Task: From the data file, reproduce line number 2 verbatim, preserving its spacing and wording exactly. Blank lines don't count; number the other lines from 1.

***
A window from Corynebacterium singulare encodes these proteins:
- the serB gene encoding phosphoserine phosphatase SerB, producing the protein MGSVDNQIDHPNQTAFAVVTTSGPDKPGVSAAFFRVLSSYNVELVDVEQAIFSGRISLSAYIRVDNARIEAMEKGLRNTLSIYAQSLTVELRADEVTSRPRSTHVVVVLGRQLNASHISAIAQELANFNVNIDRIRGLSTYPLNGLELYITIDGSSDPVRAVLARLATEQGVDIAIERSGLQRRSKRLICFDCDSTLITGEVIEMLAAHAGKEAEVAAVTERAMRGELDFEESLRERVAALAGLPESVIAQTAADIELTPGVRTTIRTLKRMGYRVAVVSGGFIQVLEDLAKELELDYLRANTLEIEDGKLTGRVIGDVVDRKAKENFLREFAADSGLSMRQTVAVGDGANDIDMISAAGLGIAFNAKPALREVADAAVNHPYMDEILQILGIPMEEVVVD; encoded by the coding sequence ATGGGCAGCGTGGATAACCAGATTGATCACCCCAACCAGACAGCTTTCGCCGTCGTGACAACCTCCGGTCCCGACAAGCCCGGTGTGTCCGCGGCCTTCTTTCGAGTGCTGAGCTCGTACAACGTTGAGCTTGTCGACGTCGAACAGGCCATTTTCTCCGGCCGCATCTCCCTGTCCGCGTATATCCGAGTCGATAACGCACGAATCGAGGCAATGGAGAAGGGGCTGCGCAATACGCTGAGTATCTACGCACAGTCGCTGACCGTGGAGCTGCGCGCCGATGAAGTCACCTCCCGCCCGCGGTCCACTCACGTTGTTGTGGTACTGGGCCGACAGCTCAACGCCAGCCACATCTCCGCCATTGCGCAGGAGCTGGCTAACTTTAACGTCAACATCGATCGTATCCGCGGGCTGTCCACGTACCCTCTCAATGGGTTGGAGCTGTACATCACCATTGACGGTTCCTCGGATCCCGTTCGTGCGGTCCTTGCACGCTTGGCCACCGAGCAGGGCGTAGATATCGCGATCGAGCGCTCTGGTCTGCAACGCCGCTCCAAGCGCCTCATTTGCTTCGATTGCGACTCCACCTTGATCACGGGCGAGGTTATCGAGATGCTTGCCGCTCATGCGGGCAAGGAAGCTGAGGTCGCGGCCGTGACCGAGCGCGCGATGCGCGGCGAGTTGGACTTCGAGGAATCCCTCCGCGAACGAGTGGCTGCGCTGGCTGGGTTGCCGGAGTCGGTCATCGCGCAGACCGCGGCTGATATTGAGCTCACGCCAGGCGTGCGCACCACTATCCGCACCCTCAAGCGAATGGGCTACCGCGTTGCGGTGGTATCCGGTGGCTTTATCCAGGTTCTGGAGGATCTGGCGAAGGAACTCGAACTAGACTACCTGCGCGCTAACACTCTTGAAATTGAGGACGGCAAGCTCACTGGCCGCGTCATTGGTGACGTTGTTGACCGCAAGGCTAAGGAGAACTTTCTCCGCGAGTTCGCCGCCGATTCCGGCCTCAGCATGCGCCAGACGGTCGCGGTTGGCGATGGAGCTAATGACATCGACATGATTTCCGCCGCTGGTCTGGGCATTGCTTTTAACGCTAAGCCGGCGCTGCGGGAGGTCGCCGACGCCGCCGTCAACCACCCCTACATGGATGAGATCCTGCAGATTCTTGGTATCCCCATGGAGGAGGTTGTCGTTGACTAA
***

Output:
- the serB gene encoding phosphoserine phosphatase SerB, producing the protein MGSVDNQIDHPNQTAFAVVTTSGPDKPGVSAAFFRVLSSYNVELVDVEQAIFSGRISLSAYIRVDNARIEAMEKGLRNTLSIYAQSLTVELRADEVTSRPRSTHVVVVLGRQLNASHISAIAQELANFNVNIDRIRGLSTYPLNGLELYITIDGSSDPVRAVLARLATEQGVDIAIERSGLQRRSKRLICFDCDSTLITGEVIEMLAAHAGKEAEVAAVTERAMRGELDFEESLRERVAALAGLPESVIAQTAADIELTPGVRTTIRTLKRMGYRVAVVSGGFIQVLEDLAKELELDYLRANTLEIEDGKLTGRVIGDVVDRKAKENFLREFAADSGLSMRQTVAVGDGANDIDMISAAGLGIAFNAKPALREVADAAVNHPYMDEILQILGIPMEEVVVD; encoded by the coding sequence ATGGGCAGCGTGGATAACCAGATTGATCACCCCAACCAGACAGCTTTCGCCGTCGTGACAACCTCCGGTCCCGACAAGCCCGGTGTGTCCGCGGCCTTCTTTCGAGTGCTGAGCTCGTACAACGTTGAGCTTGTCGACGTCGAACAGGCCATTTTCTCCGGCCGCATCTCCCTGTCCGCGTATATCCGAGTCGATAACGCACGAATCGAGGCAATGGAGAAGGGGCTGCGCAATACGCTGAGTATCTACGCACAGTCGCTGACCGTGGAGCTGCGCGCCGATGAAGTCACCTCCCGCCCGCGGTCCACTCACGTTGTTGTGGTACTGGGCCGACAGCTCAACGCCAGCCACATCTCCGCCATTGCGCAGGAGCTGGCTAACTTTAACGTCAACATCGATCGTATCCGCGGGCTGTCCACGTACCCTCTCAATGGGTTGGAGCTGTACATCACCATTGACGGTTCCTCGGATCCCGTTCGTGCGGTCCTTGCACGCTTGGCCACCGAGCAGGGCGTAGATATCGCGATCGAGCGCTCTGGTCTGCAACGCCGCTCCAAGCGCCTCATTTGCTTCGATTGCGACTCCACCTTGATCACGGGCGAGGTTATCGAGATGCTTGCCGCTCATGCGGGCAAGGAAGCTGAGGTCGCGGCCGTGACCGAGCGCGCGATGCGCGGCGAGTTGGACTTCGAGGAATCCCTCCGCGAACGAGTGGCTGCGCTGGCTGGGTTGCCGGAGTCGGTCATCGCGCAGACCGCGGCTGATATTGAGCTCACGCCAGGCGTGCGCACCACTATCCGCACCCTCAAGCGAATGGGCTACCGCGTTGCGGTGGTATCCGGTGGCTTTATCCAGGTTCTGGAGGATCTGGCGAAGGAACTCGAACTAGACTACCTGCGCGCTAACACTCTTGAAATTGAGGACGGCAAGCTCACTGGCCGCGTCATTGGTGACGTTGTTGACCGCAAGGCTAAGGAGAACTTTCTCCGCGAGTTCGCCGCCGATTCCGGCCTCAGCATGCGCCAGACGGTCGCGGTTGGCGATGGAGCTAATGACATCGACATGATTTCCGCCGCTGGTCTGGGCATTGCTTTTAACGCTAAGCCGGCGCTGCGGGAGGTCGCCGACGCCGCCGTCAACCACCCCTACATGGATGAGATCCTGCAGATTCTTGGTATCCCCATGGAGGAGGTTGTCGTTGACTAA